File Download

There are no files associated with this item.

  Links for fulltext
     (May Require Subscription)
  • Find via Find It@HKUL
Supplementary

Conference Paper: Mutation studies of Chinese patients with Wiskott-Aldrich Syndrome

TitleMutation studies of Chinese patients with Wiskott-Aldrich Syndrome
Authors
Issue Date1997
PublisherMedcom Limited. The Journal's web site is located at http://www.hkjpaed.org/index.asp
Citation
The 35th Anniversary Scientific Meeting of the Hong Kong Paediatric Society (HKPS), Hong Kong, 6 September 1997. In Hong Kong Journal of Paediatrics (New Series), 1997, p. 183-184 How to Cite?
AbstractAIMS: Wiskott-Aldrich syndrome (WAS) is a rare primary immunodeficieny. The afflicted patients suffer from thrombocytopenia with small platelets, ezcema, defects of both T and B cell immunity, and increased risk of malignancies. Mutations in WASP gene at Xp 11.23 was found responsible for this genetic disorder. It was found that mutations predominate in the amino-terminal region of the gene. Single base substitutions are the commonest type of mutations, while small insertions! deletions are rare. Our project is aimed at characterizing mutations in 4 Chinese patients with WAS. All of them were treated by bone marrow transfusion (BMT) before this project commenced. METHODS: Genomic DNA of the patients both before and after BMT were analysed by single-stranded conformation polymorphism (SSCP) and PCR-sequencing. RESULTS: After screening each exon (exon/intron boundary sequences included) by SSCP analysis, exon 10 of Patient CK's pre-BMT DNA was the only DNA fragment shifted abnormally. It was found to be caused by a small deletion of 11 base-pair in the exon. Completely normal exon 10 was shown from his DNA post-BMT by PCR-sequencing. This suggested a complete replacement of his bone marrow with the normal one after transplant, or that the abnormal gene was at a level beyond detection by PCR. The deletion caused frameshift in translation and a premature stop codon at the carboxyl-terminal part of the protein. This kind of deletion was not reported in previous studies from other countries. PCR amplification of exon 3&4 of Patient MW was unsuccessful. It is possible that a small genomic deletion may be responsible for this. SSCP analysis of exons of Patient CS & CP failed to reveal any abnormally shifted exon fragments. Sequencing of their exon 3, which was reported to be the most common mutated exon and contained a mutational hotspot at codon 86, showed absence of mutations. CONCLUSION: Our preliminary results suggest the idea of mutational hotspot at codon 86 may be invalid in Chinese WAS patients, and a more diverse mutational pattern is to be expected.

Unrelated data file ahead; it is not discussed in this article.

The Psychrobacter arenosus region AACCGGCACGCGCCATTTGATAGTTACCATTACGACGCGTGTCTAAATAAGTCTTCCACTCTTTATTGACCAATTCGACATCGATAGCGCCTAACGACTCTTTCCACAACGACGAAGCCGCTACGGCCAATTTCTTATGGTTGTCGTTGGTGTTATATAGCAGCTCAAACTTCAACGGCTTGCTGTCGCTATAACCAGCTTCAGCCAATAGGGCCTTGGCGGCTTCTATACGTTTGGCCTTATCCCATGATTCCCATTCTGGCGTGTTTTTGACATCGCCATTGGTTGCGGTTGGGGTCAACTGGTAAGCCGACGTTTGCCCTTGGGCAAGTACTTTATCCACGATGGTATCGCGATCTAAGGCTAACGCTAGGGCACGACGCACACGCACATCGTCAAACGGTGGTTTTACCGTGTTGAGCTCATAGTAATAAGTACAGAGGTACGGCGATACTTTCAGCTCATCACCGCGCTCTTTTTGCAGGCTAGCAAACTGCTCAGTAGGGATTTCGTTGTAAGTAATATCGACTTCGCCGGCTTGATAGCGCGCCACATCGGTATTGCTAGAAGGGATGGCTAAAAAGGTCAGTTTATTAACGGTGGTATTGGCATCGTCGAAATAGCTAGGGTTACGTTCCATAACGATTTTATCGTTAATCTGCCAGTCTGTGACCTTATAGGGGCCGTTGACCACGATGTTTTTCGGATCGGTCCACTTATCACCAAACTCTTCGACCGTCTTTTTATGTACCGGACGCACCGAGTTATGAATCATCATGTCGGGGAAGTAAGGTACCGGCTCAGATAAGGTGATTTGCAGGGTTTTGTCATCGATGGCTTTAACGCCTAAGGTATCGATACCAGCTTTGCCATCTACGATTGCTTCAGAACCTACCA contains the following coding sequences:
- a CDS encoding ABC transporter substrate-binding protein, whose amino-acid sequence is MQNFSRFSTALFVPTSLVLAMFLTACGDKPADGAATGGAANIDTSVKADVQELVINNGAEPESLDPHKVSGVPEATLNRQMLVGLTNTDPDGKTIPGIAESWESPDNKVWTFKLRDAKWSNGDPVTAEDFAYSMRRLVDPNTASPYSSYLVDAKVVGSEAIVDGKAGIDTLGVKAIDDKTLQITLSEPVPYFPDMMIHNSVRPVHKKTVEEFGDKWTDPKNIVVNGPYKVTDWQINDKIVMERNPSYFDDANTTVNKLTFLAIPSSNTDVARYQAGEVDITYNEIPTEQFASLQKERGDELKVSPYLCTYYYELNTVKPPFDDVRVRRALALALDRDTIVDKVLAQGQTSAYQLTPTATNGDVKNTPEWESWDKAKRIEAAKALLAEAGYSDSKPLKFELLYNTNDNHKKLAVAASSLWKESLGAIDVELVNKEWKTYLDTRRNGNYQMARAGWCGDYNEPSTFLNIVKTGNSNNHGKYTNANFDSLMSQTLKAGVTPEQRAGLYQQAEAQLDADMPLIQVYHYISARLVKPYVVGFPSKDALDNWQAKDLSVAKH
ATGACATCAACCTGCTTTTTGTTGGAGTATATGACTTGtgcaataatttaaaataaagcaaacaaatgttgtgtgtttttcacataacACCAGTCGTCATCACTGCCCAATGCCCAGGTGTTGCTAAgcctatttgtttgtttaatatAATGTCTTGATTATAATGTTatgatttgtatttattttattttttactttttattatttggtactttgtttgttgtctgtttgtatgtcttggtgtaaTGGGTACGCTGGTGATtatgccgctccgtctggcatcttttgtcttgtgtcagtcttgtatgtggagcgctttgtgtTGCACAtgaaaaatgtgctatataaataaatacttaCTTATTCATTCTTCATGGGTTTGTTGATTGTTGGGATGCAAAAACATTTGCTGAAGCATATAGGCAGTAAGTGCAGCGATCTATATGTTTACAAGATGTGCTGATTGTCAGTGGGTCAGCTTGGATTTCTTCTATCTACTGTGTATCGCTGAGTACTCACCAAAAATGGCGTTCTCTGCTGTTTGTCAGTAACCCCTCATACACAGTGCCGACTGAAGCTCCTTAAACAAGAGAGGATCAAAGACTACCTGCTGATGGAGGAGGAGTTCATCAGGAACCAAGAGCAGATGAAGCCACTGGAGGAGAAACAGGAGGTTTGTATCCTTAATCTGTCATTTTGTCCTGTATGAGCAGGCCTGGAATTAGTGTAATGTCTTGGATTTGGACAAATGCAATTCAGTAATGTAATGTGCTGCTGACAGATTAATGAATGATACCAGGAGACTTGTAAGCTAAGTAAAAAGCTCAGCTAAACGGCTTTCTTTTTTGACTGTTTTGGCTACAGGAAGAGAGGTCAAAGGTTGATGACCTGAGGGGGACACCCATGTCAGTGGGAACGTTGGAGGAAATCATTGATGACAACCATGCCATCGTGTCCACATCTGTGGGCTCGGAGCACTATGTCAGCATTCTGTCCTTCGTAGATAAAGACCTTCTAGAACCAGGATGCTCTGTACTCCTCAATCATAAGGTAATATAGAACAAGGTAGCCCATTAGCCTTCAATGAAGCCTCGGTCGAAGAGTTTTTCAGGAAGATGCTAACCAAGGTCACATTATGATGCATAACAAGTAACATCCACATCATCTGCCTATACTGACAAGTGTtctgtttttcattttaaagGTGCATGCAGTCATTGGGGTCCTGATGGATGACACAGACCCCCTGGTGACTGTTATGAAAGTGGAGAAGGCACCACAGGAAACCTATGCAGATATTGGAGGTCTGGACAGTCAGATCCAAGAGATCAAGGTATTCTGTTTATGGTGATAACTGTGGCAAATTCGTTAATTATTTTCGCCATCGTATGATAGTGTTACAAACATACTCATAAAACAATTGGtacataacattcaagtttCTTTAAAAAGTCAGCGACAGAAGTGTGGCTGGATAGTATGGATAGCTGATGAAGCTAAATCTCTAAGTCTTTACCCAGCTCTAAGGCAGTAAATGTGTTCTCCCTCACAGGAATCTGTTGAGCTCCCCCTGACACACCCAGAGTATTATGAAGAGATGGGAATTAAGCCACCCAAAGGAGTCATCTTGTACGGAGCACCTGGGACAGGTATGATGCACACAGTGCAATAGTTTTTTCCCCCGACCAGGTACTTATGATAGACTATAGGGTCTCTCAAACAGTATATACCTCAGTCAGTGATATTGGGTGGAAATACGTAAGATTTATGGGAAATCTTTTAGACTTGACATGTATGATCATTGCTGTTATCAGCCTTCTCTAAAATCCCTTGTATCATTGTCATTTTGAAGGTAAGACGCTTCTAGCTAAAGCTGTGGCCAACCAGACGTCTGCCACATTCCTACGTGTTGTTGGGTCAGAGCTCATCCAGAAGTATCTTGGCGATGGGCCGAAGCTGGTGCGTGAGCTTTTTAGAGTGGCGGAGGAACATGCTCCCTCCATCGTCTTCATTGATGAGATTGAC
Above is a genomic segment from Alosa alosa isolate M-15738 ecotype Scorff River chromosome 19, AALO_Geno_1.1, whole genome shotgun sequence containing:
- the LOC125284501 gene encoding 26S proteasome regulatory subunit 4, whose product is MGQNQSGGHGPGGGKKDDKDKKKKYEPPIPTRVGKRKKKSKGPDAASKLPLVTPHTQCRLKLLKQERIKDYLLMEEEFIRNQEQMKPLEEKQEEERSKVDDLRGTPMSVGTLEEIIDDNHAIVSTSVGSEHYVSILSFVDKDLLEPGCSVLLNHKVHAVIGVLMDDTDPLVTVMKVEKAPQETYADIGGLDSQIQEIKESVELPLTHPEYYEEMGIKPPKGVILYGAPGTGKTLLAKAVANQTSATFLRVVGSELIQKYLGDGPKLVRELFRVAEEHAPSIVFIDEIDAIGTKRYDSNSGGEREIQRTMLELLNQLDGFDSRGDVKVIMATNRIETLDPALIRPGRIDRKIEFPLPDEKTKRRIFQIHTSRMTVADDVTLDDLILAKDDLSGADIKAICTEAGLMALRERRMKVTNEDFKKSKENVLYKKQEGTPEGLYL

Persistent Identifierhttp://hdl.handle.net/10722/106323
ISSN
2015 Impact Factor: 0.194
2015 SCImago Journal Rankings: 0.123

 

DC FieldValueLanguage
dc.contributor.authorHui, YF-
dc.contributor.authorChan, SY-
dc.contributor.authorLau, YL-
dc.date.accessioned2010-09-25T23:10:56Z-
dc.date.available2010-09-25T23:10:56Z-